Roman History of Stanwix
It is believed that the City of Carlisle has its origins around the year AD 82, which makes it officially one of Britain’s oldest cities. The Cumbria Park Hotel is situated in the “village” of Stanwix, which although cannot claim to be quite as old as the 1st Century, there is no doubt that not many years later a Roman Fort was established in this area.
Many archaeological “digs” within our district have revealed foundations which extend to some 9 acres, roughly within a perimeter bounded by Mulcaster Crescent (the road at the side of the hotel), Kell’s Place, Well Lane to Brampton Road, and thence along to the tennis courts, with Church Street as the cross street of the Fort.
It is further indicated by the discovery of a lot of old horse bones, that the area was a depot of some thousand horse; the Gaulish Cavalry Regiment, called ALA PETRIANA. We are informed when Hadrian came to Britain in AD 120, he found it necessary to connect the line of Aricola’s forts between the Solway and the Tyne. Petriana was one such fort, and the Praetorium, the residence of the Roman Commandant may be a site the Church occupies. CONGAVATA was the Station of the COHORS SECUNDA LEGORUM, and is now called Stanwix, which is supposed to be a corruption of Staneweggers or Staynweges, signifying a place on the stones, or stony way. It is mentioned by historians, the Church dedicated to St. Michael’s is an ancient edifice which stands on the site and built on the ruins of CONGAVATA.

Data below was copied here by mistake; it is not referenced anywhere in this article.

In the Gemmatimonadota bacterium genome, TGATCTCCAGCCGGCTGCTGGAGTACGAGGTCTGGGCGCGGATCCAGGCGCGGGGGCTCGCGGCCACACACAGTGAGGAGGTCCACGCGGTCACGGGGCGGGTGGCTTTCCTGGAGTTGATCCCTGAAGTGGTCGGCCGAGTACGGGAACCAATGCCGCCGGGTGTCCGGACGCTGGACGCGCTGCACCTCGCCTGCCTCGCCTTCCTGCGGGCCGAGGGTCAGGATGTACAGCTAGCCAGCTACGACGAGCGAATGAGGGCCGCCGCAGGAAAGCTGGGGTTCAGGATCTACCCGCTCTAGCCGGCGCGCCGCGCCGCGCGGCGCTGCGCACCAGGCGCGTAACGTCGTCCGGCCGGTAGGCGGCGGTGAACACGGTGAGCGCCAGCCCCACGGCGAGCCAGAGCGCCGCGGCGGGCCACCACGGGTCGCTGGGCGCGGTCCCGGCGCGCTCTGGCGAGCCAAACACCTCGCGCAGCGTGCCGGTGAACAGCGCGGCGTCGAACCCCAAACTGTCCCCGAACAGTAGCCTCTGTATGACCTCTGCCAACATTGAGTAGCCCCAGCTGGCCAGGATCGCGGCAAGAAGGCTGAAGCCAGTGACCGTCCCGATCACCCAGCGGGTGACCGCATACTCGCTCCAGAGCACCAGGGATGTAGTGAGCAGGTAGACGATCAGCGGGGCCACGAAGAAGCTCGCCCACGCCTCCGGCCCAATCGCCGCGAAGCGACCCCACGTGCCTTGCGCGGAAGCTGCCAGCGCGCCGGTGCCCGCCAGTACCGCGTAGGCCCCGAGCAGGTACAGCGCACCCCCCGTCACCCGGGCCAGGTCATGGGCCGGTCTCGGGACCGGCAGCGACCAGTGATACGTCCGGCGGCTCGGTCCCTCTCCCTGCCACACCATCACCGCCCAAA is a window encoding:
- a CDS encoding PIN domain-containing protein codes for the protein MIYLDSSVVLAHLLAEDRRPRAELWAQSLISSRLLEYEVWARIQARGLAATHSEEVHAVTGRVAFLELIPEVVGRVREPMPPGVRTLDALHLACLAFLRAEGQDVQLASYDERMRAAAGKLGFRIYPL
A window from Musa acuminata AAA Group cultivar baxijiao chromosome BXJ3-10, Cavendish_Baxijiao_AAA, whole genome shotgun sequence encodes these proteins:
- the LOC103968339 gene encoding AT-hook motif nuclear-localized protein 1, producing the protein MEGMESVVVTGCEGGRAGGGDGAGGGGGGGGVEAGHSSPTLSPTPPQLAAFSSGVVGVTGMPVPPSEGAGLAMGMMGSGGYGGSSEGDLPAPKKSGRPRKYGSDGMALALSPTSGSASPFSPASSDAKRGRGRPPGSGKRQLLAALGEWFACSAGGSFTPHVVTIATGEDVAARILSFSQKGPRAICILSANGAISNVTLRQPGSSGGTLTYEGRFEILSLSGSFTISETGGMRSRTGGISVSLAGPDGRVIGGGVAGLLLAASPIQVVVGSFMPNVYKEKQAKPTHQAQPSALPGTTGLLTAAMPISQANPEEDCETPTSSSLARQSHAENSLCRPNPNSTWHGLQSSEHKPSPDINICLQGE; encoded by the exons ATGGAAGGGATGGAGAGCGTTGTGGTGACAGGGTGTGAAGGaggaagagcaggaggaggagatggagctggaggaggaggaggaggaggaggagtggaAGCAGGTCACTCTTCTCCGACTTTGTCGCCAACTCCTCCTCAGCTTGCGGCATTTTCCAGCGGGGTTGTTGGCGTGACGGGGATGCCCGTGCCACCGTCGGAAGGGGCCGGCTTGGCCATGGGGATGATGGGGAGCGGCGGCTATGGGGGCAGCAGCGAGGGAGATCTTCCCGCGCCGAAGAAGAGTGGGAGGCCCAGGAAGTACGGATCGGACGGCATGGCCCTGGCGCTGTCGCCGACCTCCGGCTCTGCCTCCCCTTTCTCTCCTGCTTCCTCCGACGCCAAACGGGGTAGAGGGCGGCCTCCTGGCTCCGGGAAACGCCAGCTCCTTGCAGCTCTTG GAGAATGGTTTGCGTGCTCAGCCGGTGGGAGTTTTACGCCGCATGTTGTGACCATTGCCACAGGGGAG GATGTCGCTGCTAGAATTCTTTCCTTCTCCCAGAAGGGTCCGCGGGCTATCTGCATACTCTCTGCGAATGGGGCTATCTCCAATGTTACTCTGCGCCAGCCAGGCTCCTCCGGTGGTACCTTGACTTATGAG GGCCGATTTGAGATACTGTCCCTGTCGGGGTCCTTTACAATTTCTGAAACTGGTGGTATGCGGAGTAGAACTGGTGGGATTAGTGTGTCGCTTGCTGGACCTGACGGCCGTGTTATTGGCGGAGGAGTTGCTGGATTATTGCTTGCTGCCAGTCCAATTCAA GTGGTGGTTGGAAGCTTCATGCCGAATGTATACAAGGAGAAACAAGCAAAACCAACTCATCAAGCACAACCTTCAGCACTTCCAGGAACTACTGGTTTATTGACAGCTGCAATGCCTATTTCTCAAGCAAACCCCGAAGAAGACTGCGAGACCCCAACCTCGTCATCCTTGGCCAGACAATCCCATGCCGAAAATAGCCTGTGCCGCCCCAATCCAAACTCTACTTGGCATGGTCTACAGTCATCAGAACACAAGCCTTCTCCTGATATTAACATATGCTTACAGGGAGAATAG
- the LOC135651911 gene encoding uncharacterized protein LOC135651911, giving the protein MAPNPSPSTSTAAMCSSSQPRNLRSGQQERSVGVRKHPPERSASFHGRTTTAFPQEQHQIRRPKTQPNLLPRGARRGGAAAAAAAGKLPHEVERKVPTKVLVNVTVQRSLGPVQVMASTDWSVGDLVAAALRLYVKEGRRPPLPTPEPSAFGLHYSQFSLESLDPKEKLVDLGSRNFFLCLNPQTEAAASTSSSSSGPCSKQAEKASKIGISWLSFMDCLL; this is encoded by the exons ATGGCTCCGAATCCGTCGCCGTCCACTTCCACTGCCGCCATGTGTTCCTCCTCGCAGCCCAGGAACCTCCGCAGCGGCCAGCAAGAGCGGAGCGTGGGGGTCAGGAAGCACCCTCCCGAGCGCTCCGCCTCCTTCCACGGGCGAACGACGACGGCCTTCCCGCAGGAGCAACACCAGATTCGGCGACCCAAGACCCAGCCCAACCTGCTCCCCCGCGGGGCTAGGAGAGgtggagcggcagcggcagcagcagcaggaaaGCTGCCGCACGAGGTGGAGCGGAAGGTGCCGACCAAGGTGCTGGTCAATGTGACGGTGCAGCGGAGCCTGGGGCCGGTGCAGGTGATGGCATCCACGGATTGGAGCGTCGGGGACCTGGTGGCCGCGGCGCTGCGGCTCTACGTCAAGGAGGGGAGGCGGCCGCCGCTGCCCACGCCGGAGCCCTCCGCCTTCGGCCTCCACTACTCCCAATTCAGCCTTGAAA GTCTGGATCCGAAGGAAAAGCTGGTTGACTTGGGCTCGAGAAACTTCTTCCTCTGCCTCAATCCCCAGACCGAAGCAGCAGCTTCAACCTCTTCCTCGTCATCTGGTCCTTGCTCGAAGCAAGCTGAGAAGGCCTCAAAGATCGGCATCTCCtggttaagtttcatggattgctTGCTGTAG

We are informed the Wall was begun in AD 122, and at the corner of Church terrace and Scotland Road, there is a wall plaque which states “Beneath this spot lie the remains of Hadrian’s Wall built circa AD 126.” It is reported the Romans abandoned this Wall and all their British interests in AD 338. From then onwards these shorted were invaded by the Saxons, Danes and the Norwegians, and with internal disorder at the time, continuous tradition was impossible.
Stanwix has an elevated position, commanding excellent views, and travellers (or invaders) from the North would easily see the town across the river and which historians tell us that LUGUVALLUM means forts on the water; this was abbreviated by the Saxons to LUELL, and added the word CAER (which means City) thus making it CAERLUELL and eventually CARLISLE.